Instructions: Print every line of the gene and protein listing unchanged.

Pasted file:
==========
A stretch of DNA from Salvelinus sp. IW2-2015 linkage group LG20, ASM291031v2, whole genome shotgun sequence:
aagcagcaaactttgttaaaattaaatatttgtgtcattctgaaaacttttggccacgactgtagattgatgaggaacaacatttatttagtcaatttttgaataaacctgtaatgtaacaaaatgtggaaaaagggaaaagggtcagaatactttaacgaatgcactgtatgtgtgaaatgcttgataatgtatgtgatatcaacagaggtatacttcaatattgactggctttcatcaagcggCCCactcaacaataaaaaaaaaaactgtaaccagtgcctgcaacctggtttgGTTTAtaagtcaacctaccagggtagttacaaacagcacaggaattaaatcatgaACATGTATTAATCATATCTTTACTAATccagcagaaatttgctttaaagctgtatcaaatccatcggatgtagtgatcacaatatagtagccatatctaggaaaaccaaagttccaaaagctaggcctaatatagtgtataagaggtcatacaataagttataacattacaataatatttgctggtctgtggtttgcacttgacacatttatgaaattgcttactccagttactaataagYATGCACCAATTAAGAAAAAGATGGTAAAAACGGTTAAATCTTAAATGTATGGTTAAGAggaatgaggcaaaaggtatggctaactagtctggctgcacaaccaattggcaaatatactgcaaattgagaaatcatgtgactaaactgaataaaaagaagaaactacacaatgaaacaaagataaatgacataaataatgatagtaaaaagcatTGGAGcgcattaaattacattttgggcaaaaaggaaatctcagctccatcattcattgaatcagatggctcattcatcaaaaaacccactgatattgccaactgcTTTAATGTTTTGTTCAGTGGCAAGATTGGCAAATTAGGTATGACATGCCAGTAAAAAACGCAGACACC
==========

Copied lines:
A stretch of DNA from Salvelinus sp. IW2-2015 linkage group LG20, ASM291031v2, whole genome shotgun sequence:
aagcagcaaactttgttaaaattaaatatttgtgtcattctgaaaacttttggccacgactgtagattgatgaggaacaacatttatttagtcaatttttgaataaacctgtaatgtaacaaaatgtggaaaaagggaaaagggtcagaatactttaacgaatgcactgtatgtgtgaaatgcttgataatgtatgtgatatcaacagaggtatacttcaatattgactggctttcatcaagcggCCCactcaacaataaaaaaaaaaactgtaaccagtgcctgcaacctggtttgGTTTAtaagtcaacctaccagggtagttacaaacagcacaggaattaaatcatgaACATGTATTAATCATATCTTTACTAATccagcagaaatttgctttaaagctgtatcaaatccatcggatgtagtgatcacaatatagtagccatatctaggaaaaccaaagttccaaaagctaggcctaatatagtgtataagaggtcatacaataagttataacattacaataatatttgctggtctgtggtttgcacttgacacatttatgaaattgcttactccagttactaataagYATGCACCAATTAAGAAAAAGATGGTAAAAACGGTTAAATCTTAAATGTATGGTTAAGAggaatgaggcaaaaggtatggctaactagtctggctgcacaaccaattggcaaatatactgcaaattgagaaatcatgtgactaaactgaataaaaagaagaaactacacaatgaaacaaagataaatgacataaataatgatagtaaaaagcatTGGAGcgcattaaattacattttgggcaaaaaggaaatctcagctccatcattcattgaatcagatggctcattcatcaaaaaacccactgatattgccaactgcTTTAATGTTTTGTTCAGTGGCAAGATTGGCAAATTAGGTATGACATGCCAGTAAAAAACGCAGACACC